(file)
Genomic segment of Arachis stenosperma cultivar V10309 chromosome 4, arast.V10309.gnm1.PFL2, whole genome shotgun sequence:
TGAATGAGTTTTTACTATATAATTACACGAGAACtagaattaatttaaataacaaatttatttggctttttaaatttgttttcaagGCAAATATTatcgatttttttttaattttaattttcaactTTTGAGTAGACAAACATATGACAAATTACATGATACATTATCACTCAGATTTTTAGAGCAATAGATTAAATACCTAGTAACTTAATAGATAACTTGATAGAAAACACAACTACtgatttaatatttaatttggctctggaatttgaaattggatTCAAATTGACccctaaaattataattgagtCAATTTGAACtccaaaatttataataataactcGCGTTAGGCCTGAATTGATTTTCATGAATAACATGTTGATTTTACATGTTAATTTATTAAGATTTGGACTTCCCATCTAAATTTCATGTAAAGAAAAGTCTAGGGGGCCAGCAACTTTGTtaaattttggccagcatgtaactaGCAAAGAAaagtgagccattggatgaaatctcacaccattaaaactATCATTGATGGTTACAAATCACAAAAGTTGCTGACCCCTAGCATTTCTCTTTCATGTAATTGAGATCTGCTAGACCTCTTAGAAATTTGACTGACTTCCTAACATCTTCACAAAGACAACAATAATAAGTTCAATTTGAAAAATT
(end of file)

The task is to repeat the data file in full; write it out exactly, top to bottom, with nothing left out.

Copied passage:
Genomic segment of Arachis stenosperma cultivar V10309 chromosome 4, arast.V10309.gnm1.PFL2, whole genome shotgun sequence:
TGAATGAGTTTTTACTATATAATTACACGAGAACtagaattaatttaaataacaaatttatttggctttttaaatttgttttcaagGCAAATATTatcgatttttttttaattttaattttcaactTTTGAGTAGACAAACATATGACAAATTACATGATACATTATCACTCAGATTTTTAGAGCAATAGATTAAATACCTAGTAACTTAATAGATAACTTGATAGAAAACACAACTACtgatttaatatttaatttggctctggaatttgaaattggatTCAAATTGACccctaaaattataattgagtCAATTTGAACtccaaaatttataataataactcGCGTTAGGCCTGAATTGATTTTCATGAATAACATGTTGATTTTACATGTTAATTTATTAAGATTTGGACTTCCCATCTAAATTTCATGTAAAGAAAAGTCTAGGGGGCCAGCAACTTTGTtaaattttggccagcatgtaactaGCAAAGAAaagtgagccattggatgaaatctcacaccattaaaactATCATTGATGGTTACAAATCACAAAAGTTGCTGACCCCTAGCATTTCTCTTTCATGTAATTGAGATCTGCTAGACCTCTTAGAAATTTGACTGACTTCCTAACATCTTCACAAAGACAACAATAATAAGTTCAATTTGAAAAATT